Wednesday, October 26, 2016

The Big Five Oh!

Turning 50 (The Big Five Oh!) was supposed to be a momentous occasion – a milestone of sorts. My parents called in to advice a visit to the family deity (for an Ayushomam, which was supposed to ensure a smooth passage for the next 50), Wifey and daughter had planned a secret party rounding up quite a few of my close friends and relatives for an eventful evening and dinner.  

Honestly, for me, 50 was just another number.  Agreed, fifty may be too late to embark on a career as a F1 driver or aspire to win the Wimbledon, but it’s quite a good age to think about establishing a new business, spending more time in the wilderness with my photo gear, a great age to pursue flying, writing more for blogs & magazines.

Incidentally there are some great perks that come with that age . . . secrets are safe with my friends (unless I post them on FB or whatsaap) because they can’t remember them either. Kidnappers are not very interested in people of my age, for all you know, they may be asked to keep me themselves. In a hijack or a hostage situation I am likely to be released first.

Actually, I am perhaps more me than at any time in my life. I am playing tennis, badminton and golf, for example, because I love the game, not to be fit and sexy, and if I feel like stopping, I can. Likewise with my apparel, I wear what I want and feel comfortable in, rather than aspiring to make a fashion statement – and nobody minds it.

Lastly, there’s this spiritual or religion thing that I’ve never ever attempted to take a deeper look at and am being told its time I did. Presumably there's a happy heavenly eternal afterlife where you get to be reunited with our loved ones – if true, I don’t have a huge problem with the whole limited-time-on-earth concept.

Then there’s the other school of thought on reincarnation – no problem with this one either – great if I can start all over again. But for now, there are a few more decades, before its time to think of an afterlife and find the awareness of impending mortality – enough inspiration to enjoy every moment of the next few decades!

So, Just half a century under my belt. Wonder what will happen in the next fifty. At the speed the world works now, we'll all be living out Star Wars for real . . . can’t wait to get my hands on those groovy Jet Packs !!!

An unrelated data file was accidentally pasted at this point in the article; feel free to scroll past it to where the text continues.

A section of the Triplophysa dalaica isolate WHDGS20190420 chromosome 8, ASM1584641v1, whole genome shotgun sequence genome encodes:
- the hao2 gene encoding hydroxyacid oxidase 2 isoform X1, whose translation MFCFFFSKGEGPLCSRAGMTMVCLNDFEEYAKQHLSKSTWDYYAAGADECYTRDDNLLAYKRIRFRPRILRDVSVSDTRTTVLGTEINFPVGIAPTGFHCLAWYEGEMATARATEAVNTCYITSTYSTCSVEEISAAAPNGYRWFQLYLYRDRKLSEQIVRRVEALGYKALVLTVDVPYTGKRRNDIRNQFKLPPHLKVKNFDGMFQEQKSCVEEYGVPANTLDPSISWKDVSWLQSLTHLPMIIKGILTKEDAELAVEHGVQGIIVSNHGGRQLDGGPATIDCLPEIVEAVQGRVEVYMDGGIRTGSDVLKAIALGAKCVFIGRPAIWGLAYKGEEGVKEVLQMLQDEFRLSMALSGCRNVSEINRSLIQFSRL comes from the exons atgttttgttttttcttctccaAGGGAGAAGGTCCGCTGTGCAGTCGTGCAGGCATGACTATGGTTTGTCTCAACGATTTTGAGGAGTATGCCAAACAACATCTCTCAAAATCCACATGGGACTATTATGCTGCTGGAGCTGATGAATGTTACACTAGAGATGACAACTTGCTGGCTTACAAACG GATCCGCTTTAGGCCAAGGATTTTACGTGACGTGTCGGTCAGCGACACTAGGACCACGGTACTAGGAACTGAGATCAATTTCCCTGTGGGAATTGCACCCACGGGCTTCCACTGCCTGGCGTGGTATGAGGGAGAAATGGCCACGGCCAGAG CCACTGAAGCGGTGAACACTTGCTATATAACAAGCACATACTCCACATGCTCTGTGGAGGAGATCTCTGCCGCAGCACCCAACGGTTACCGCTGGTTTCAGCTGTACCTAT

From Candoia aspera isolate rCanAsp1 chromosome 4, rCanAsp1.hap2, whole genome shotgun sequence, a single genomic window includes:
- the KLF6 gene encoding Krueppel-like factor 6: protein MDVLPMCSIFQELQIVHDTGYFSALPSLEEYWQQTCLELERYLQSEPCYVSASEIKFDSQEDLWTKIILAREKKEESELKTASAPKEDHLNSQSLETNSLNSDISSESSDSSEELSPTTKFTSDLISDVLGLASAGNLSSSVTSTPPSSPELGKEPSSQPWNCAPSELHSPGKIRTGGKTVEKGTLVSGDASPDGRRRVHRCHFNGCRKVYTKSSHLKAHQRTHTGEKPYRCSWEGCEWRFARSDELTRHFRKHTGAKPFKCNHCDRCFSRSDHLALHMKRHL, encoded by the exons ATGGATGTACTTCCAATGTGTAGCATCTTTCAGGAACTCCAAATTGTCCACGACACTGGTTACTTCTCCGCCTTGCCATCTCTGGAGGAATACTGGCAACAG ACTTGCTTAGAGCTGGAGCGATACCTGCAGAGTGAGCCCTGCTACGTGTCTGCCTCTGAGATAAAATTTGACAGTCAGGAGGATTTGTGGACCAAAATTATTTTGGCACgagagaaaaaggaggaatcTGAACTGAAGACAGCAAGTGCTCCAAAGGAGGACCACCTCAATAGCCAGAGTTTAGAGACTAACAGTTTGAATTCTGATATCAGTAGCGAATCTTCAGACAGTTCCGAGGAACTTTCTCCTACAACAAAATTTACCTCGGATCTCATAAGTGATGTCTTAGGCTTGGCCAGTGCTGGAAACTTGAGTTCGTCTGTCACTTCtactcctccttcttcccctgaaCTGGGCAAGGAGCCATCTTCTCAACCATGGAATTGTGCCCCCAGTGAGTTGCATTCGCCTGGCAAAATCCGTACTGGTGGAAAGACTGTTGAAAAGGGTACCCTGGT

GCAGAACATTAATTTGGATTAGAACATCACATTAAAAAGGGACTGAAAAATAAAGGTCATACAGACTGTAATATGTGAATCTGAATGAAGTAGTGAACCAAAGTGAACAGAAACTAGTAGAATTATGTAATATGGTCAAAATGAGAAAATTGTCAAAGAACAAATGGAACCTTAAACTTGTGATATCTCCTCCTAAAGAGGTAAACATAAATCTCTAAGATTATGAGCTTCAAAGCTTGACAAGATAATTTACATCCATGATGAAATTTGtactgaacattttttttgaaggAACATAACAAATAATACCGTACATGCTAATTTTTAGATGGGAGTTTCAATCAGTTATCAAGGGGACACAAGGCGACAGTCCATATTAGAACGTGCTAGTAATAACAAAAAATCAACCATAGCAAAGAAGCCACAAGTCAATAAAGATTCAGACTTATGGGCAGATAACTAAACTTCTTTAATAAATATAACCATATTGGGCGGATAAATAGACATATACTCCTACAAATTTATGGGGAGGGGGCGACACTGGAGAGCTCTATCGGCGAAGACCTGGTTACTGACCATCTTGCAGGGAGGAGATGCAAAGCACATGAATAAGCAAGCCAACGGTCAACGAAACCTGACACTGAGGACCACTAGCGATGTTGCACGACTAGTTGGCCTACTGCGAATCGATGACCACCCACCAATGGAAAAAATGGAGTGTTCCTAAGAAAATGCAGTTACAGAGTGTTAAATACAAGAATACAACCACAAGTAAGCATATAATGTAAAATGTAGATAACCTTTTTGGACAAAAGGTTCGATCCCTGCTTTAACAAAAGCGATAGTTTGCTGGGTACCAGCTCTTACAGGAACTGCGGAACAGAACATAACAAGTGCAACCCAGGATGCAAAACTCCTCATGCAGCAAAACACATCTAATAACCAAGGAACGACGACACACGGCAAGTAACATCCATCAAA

Saturday, February 13, 2016

Bear Truth

The jungles have always been my second home and we were at Masinagudi that summer of 2006. On a late afternoon early March, my friend and fellow photographer Ravi, our local guide Mari and I set off towards the Moyar River at Masinagudi.

A family of Malabar hornbills greeted us as we parked near the Electricity Board guest house and began our short trek overlooking the magnificent mountains. A mongrel from the guest house accompanied us for a few Kms. He was friendly, walking ahead of us as though taking on himself to lead us. Nearing a clearing, he stopped abruptly, started sniffing the air and began growling. Baring his teeth, he looked closely towards the bushes and suddenly turned tail and bolted the way we had come.

“I hope it is not an elephant”, I remember telling Ravi as I raised my Camera mounted with a Tele Zoom to my eyes carefully scanning the bushes. Finding nothing I was about to move forward, when a movement to my right on the far side caught my eye. There, about 150 yards away, in a small clearing by the bushes, was this sloth bear. The animal had clearly seen us and was assessing the situation.

We were in no danger, for this was quite a small built bear, we were three and moreover, the distance between us was quite a large one and even in the event of a charge we were armed with pepper sprays, fire pencils and strong walking poles which when swung around could cause serious damage.

However, the nervous bear was looking back into the bushes and staring at us – a clear sign that she was protecting something (maybe cubs or her kill). Suddenly, she made a dash towards us stopped short and got back to the clearing. She did this thrice, and it was clear that she was nervous and the situation could reach a flaring point if we continued to stay around.

So, we slowly started back tracking till she retreated into the bushes. We were sure that we had seen her off and decided to go forward, circumventing and side stepping her direction.

We were wrong, the bear was waiting in the bushes and as we stepped forward, made yet another charge at us without a warning and was coming straight at us. The quick thinking Mari started banging a tin can which he was carrying causing a huge cacophony in the otherwise silent jungle atmosphere. This metallic noise caught her off guard and she hastily turned tail and got back to the bushes.

It was foolish to even consider going forward and we turned back constantly checking if any more surprise attack was in store – hands on the pepper sprays – just in case . . . . 

It puzzles me even today on why she chose to attack, when there was so much distance between us, she could see she was outnumbered one to three and we were not even heading towards her direction.